She is now working on Perpetual Motion. A lot has happened in the past couple of months. She has been teaching herself new pieces. The power of repetitive listening! Those hundreds of hours of Book 1 in the background have done the trick. She plays in tune and can "figure out" new pieces. I show her the bowing tricks and so on. But she learns the notes herself, always correctly.
Her grandma and grandpa have retired to our little corner of the earth, and grandma has agreed to teach Erin the violin. So am the "home teacher", and grandma is the "Wednesday teacher". This has helped us a lot. Erin is far more willing to do detail work on finger independance and bow distribution and posture remediation if the instructions come from her grandma. She is working hard, sometimes almost an hour of playing over the course of the day.
She has learned to revel in her comfort zone, and I've learned to let her. She plays her "review pieces" sometimes four or five times each when practising. This "playing through" takes up to ninety percent of her practising time. I am often tempted to correct posture or remind her to watch her bow during review time, but I keep my mouth shut. Reviewing her earlier repertoire is her reward and her motivator. It's what makes her feel wonderful. She can do it well, and it's so EASY now. I wonder if this will last. Or will she become like so many other students: will she tire of her old repertoire eventually, then begin to forget it, then learn to dislike it because it has become difficult to play well? Perhaps, but I will try to prevent this from happening. Right now we are aided by her developmental stage: preschoolers love repetition!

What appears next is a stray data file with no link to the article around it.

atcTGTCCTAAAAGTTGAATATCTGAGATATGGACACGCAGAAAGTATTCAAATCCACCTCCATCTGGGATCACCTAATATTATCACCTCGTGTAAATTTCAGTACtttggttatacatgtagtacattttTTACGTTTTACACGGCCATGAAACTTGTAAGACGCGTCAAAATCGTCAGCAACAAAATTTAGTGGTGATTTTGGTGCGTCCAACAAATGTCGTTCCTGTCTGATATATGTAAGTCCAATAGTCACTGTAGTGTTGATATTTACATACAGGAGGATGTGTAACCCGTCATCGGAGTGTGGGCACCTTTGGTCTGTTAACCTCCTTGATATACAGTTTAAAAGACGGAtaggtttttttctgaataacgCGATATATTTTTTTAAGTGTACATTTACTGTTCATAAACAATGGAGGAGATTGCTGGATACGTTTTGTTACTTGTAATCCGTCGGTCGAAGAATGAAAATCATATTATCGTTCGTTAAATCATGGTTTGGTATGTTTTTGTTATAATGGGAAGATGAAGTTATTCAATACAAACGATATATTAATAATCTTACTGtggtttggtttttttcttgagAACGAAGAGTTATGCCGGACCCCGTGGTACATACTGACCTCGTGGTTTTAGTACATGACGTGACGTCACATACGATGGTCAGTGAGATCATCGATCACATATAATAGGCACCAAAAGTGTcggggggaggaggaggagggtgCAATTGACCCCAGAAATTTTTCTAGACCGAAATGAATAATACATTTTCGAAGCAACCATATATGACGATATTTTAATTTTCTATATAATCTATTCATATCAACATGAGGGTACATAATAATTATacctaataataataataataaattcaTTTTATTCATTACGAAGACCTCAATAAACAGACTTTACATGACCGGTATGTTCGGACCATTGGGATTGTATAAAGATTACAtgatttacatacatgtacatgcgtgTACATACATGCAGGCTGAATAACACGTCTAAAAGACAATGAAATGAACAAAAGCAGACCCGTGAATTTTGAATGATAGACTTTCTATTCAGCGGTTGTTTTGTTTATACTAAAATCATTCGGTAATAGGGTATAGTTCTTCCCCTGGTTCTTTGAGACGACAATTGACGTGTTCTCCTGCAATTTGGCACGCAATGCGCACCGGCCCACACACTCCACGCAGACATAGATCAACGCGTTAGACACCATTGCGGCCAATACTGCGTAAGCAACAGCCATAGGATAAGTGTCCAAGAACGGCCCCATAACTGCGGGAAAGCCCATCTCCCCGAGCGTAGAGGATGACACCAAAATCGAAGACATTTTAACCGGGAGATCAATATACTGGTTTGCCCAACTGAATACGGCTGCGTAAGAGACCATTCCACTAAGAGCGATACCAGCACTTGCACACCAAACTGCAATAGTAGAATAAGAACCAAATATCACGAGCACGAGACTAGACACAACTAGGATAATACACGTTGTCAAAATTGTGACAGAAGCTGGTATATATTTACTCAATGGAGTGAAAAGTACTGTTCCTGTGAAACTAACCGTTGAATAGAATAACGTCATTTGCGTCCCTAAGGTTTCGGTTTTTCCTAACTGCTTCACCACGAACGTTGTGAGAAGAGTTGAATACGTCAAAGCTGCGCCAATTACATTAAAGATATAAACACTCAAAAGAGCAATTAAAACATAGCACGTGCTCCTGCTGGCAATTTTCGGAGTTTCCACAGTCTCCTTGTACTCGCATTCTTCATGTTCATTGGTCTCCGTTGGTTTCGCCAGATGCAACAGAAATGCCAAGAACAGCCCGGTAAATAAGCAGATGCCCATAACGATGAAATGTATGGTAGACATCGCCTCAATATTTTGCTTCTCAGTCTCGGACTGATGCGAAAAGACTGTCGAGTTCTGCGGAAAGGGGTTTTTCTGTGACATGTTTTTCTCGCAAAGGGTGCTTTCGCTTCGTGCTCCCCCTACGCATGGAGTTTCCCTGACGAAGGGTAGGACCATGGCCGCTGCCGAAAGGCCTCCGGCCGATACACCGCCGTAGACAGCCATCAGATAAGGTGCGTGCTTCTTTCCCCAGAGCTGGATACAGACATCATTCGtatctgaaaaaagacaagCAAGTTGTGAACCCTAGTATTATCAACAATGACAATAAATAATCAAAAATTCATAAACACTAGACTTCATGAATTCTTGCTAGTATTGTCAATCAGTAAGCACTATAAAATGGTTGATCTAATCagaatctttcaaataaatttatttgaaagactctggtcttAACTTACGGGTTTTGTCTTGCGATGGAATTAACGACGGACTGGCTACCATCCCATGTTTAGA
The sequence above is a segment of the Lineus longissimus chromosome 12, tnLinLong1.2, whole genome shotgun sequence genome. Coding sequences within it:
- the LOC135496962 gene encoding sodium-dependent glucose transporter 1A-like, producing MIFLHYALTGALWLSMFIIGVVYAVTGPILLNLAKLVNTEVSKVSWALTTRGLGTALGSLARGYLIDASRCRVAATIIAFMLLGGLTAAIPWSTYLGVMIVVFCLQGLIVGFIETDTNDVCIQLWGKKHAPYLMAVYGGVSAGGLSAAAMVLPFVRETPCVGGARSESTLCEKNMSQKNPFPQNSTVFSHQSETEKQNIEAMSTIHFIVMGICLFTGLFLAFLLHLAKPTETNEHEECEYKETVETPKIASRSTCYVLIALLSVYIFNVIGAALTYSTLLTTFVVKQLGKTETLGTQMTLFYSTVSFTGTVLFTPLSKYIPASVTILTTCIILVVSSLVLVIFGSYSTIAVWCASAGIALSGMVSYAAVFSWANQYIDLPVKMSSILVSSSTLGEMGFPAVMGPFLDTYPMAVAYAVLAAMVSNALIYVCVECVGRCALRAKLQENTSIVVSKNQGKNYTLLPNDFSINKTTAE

Last week we were fortunate to be able to attend a one-day workshop with a guest teacher in a nearby village. It was Erin's first chance to play her new post-Twinkle repertoire in a group. She stood up and played it all. I was delighted. She was so painfully shy and reluctant in group situations a year ago, it was a treat to see her full of confidence and looking so capable and proud. And she worked with the teacher in the private lesson / master class as well, trying some new things that she'd never done before. And this despite the fact that I had to be out of the room trying to control her very enthusiastic younger brother for much of the lesson-time. (Noah will be two this fall. He wants his own violin. He wants it now.)
Can't wait for the institute. There is lots of hard work ahead in mid-Book 1: fourth fingers, a new second finger position, longer more complex pieces, new musical styles, slurs and so on. It will help to get a good dose of peer-motivation before hitting these challenges.